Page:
What exactly is the definition of an operating point in the context of Bipolar junction transistors. What is their physical significance? I was going through few books on electronics and found that a load line is drawn (Linear relation between collector emitter voltage and collector current) and the point of intersection with the output characteristics provides us with the operating points. Why is it necessary to fix the operating point in the linear part of the output characteristics so as to operate the transistor as a D.C. amplifier?
Re: Why is it necessary to fix the operating point in the linear part of the output characteristics so as to operate the transistor as a D.C. amplifier?
The AC signal can be regarded as a waveform superimposed on the DC operating point, causing positive and negative displacements from that middle position.
The operating point is chosen so that there is maximum "headroom" in either direction before the onset of clipping. If the operating point is too close to saturation or cutoff, then that limits the amount of gain that can be achieved prior to the onset of distortion.
The middle point of the load line is chosen because it is the middle point, not because the behavior is linear there. It's not really any more or less linear than away from the center.
A transistor isn't precisely linear. The use of negative feedback makes the amplifiers (more) linear. If you want a linear device with, say, a voltage gain of 100, then you cascade two "swamped" common emitter stages with gain 10, rather than a single stage with gain 100.
Note that, for instance, in class AB push-pull amplifiers, the biasing is different. The quiescent point is such, in fact, that both transistors in the AB stage are close to cut-off. Considered individually, the behavior of each transistor is very nonlinear because it amplifies only half of the signal! And yet, the amplifier stage as a whole is linear.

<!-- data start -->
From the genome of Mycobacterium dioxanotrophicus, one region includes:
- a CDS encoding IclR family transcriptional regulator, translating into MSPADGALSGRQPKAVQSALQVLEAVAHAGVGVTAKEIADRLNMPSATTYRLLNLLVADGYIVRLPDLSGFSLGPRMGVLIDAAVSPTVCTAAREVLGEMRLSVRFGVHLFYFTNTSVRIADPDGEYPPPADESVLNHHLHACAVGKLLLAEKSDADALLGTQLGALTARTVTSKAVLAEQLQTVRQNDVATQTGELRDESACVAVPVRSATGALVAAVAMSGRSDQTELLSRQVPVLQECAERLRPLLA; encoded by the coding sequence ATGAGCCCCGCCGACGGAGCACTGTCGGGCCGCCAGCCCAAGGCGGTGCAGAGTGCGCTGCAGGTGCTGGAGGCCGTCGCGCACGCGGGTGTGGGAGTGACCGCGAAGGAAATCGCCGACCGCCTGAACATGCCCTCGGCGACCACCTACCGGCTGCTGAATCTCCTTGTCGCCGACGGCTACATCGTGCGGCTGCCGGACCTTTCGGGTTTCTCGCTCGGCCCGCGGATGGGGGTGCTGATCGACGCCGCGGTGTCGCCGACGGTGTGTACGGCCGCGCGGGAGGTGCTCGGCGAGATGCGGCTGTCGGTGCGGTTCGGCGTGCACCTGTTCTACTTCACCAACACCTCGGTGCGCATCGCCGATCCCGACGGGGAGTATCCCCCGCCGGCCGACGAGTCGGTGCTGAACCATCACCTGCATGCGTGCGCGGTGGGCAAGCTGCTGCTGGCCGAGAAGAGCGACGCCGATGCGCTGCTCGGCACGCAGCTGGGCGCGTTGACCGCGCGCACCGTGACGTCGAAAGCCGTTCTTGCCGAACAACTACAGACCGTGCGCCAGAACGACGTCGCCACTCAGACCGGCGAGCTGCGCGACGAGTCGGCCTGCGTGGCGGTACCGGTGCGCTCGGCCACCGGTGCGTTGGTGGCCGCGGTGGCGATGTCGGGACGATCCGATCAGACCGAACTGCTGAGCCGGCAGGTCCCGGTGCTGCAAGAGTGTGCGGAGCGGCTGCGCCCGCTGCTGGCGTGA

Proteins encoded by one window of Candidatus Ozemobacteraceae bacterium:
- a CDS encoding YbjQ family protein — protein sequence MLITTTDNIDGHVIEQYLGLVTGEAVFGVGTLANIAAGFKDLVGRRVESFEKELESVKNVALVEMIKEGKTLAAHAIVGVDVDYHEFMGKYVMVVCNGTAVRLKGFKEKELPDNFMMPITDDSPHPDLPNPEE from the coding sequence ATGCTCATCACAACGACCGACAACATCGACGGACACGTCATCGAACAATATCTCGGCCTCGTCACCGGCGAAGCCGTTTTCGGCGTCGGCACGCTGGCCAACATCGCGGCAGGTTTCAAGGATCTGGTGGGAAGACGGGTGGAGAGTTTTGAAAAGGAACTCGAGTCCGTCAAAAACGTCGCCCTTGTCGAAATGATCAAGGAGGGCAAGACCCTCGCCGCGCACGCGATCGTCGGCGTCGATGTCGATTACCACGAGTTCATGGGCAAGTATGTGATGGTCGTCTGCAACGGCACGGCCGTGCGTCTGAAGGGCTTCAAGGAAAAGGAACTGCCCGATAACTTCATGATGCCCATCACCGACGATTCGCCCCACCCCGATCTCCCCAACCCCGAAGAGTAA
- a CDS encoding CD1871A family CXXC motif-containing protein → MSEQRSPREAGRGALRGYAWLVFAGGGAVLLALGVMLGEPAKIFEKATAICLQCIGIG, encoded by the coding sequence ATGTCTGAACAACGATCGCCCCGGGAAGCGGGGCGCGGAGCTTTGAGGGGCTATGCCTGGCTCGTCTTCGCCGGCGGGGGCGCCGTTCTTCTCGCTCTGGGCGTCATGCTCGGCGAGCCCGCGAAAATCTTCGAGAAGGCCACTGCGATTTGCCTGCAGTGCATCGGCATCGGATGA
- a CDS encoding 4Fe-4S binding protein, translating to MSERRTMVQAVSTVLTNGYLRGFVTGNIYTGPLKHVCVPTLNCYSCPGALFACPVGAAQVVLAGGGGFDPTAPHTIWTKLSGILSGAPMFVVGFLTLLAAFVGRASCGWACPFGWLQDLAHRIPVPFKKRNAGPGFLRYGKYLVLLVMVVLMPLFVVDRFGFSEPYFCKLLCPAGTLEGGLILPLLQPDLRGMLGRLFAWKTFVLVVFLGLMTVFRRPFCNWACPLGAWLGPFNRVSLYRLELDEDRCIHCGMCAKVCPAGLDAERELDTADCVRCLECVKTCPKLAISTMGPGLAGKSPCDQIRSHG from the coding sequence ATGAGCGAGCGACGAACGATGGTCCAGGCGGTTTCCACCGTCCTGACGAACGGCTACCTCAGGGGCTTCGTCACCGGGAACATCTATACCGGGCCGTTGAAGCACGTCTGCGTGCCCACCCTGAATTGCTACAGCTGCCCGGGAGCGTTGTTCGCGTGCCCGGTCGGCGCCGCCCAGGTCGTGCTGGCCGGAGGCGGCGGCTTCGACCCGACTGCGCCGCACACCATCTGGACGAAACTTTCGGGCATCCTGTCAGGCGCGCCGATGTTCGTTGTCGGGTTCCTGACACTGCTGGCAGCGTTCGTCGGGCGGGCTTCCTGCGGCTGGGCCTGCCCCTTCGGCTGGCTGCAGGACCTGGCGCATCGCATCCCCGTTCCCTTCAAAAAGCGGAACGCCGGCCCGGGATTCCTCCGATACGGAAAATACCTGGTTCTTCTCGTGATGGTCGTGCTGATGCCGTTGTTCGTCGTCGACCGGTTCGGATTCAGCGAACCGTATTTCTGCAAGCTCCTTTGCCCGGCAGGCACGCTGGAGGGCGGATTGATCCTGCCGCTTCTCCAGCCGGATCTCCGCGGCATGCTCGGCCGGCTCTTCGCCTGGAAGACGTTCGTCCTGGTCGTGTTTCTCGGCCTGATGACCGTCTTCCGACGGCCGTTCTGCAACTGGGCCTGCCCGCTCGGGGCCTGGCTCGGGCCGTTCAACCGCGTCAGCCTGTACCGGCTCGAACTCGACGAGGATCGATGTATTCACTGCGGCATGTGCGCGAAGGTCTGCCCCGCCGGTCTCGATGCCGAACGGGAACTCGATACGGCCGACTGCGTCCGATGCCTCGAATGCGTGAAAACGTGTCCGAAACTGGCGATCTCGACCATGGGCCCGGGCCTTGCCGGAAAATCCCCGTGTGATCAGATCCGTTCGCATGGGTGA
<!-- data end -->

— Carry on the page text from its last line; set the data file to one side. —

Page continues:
You have been studying a particular kind of amplifier stage in those text books with particular biasing; that is not the full story. Have a look at other kinds of BJT topologies.
When using a transistor to amplify a AC signal, the output has to go both up and down from some center point. You also want the output to be reasonably linear with respect to the input, unlike in switching applications.
To allow a transistor circuit to go both up and down from a center point, the transistor has to be partially on. You turn it on more to go one way, and off more to go the other way. Either way, some headroom is required. The operating point is the choice of DC bias voltages and currents to keep the transistor in the partially on state. For linear operation, you want this to be far enough into the linear range of the transistor so that it is still in the linear range when it gets turned off a little at one and, and not too far so that it has room to turn on more at the other end.
Look at the output load-line below. With the operating point set at 30mA, as the base current changes, we move between the blue traces and Vce & Ic change accordingly. If we were to choose 55mA as the operating-point (about 1V Vce), all the blue traces converge so that changes in base current have little effect on Vce or Ic.